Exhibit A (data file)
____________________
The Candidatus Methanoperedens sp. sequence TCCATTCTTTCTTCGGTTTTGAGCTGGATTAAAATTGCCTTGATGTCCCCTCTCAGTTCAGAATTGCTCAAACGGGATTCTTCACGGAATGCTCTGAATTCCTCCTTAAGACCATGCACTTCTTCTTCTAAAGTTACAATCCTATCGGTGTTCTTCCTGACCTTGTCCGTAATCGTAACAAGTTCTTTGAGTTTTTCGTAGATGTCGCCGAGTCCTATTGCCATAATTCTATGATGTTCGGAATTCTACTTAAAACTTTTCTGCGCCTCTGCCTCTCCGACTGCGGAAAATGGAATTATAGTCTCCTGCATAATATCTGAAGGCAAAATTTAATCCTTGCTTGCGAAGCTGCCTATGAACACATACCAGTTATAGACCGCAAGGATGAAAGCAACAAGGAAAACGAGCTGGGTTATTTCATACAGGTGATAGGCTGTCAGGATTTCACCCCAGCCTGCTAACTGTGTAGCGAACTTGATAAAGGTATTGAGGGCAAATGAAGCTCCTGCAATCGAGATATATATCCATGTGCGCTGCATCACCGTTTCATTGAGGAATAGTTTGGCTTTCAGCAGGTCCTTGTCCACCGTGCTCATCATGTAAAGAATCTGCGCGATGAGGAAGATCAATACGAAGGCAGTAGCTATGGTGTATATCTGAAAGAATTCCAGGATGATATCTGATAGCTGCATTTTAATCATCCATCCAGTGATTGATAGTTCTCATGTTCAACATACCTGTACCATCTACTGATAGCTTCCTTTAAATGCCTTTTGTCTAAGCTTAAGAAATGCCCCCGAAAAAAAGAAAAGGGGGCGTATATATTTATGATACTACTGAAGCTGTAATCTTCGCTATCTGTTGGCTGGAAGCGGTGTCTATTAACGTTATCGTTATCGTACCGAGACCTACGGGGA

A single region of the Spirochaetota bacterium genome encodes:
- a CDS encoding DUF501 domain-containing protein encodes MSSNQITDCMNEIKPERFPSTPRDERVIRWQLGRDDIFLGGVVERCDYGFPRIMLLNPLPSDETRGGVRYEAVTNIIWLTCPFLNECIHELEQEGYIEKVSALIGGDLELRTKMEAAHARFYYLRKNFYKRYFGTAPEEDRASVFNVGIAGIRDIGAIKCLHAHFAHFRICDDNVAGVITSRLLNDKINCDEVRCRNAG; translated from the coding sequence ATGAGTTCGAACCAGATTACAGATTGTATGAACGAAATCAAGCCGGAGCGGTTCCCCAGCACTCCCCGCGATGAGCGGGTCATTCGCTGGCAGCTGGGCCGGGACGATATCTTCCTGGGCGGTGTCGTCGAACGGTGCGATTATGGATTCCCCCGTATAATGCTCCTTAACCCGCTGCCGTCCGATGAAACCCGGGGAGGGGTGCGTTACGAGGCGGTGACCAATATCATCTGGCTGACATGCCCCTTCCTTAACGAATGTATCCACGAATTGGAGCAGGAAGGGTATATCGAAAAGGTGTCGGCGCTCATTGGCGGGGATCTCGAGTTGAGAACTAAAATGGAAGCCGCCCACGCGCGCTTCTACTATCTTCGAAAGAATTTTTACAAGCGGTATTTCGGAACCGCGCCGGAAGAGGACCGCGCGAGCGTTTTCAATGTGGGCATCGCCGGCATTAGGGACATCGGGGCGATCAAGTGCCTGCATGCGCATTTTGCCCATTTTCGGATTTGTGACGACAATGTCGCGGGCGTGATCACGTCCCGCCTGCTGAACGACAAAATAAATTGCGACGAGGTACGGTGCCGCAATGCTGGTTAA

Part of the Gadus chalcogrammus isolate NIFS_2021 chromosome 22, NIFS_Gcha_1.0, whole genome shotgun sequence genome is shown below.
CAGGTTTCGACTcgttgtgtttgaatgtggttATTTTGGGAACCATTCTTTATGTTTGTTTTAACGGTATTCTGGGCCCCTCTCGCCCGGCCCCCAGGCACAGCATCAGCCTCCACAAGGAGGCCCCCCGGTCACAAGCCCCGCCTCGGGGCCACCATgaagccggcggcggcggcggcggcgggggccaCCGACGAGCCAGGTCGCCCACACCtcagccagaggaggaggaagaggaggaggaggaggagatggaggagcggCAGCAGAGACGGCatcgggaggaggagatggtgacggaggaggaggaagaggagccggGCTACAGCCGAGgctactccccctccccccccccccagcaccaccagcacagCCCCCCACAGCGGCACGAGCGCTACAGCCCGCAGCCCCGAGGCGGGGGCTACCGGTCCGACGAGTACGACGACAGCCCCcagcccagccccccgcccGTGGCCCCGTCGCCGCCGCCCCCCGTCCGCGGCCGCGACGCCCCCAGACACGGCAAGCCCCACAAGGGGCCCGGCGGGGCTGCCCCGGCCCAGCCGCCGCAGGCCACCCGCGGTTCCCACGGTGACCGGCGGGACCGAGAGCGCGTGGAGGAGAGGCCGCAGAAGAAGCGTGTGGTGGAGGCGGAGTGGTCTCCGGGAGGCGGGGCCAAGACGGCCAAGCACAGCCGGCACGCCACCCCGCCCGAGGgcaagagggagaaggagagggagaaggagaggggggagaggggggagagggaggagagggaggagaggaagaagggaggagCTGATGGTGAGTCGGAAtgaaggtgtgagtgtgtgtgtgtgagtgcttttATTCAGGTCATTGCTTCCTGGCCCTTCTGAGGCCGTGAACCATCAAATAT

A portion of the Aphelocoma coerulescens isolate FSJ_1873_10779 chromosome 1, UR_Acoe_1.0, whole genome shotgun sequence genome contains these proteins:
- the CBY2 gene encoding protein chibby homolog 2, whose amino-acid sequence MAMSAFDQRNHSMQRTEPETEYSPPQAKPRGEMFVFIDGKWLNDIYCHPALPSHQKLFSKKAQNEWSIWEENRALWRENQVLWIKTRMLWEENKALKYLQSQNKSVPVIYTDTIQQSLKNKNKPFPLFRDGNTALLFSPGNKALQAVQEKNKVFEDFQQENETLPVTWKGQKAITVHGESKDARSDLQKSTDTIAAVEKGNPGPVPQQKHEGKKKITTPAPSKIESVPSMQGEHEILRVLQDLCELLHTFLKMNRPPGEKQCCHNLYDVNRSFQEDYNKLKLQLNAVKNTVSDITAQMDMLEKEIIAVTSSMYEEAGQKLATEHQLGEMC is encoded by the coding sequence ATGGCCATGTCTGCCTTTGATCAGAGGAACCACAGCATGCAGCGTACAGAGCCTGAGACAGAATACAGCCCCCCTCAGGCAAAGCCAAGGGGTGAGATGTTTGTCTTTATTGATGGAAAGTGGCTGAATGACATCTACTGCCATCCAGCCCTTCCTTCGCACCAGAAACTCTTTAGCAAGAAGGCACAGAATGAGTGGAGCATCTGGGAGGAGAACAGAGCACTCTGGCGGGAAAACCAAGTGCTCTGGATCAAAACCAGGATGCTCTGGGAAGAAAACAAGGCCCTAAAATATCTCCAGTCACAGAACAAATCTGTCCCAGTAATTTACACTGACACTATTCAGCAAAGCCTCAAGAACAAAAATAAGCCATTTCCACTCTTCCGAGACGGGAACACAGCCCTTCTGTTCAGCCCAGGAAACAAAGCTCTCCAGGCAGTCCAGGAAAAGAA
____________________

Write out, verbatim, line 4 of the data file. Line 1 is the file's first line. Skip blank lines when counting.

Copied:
Part of the Gadus chalcogrammus isolate NIFS_2021 chromosome 22, NIFS_Gcha_1.0, whole genome shotgun sequence genome is shown below.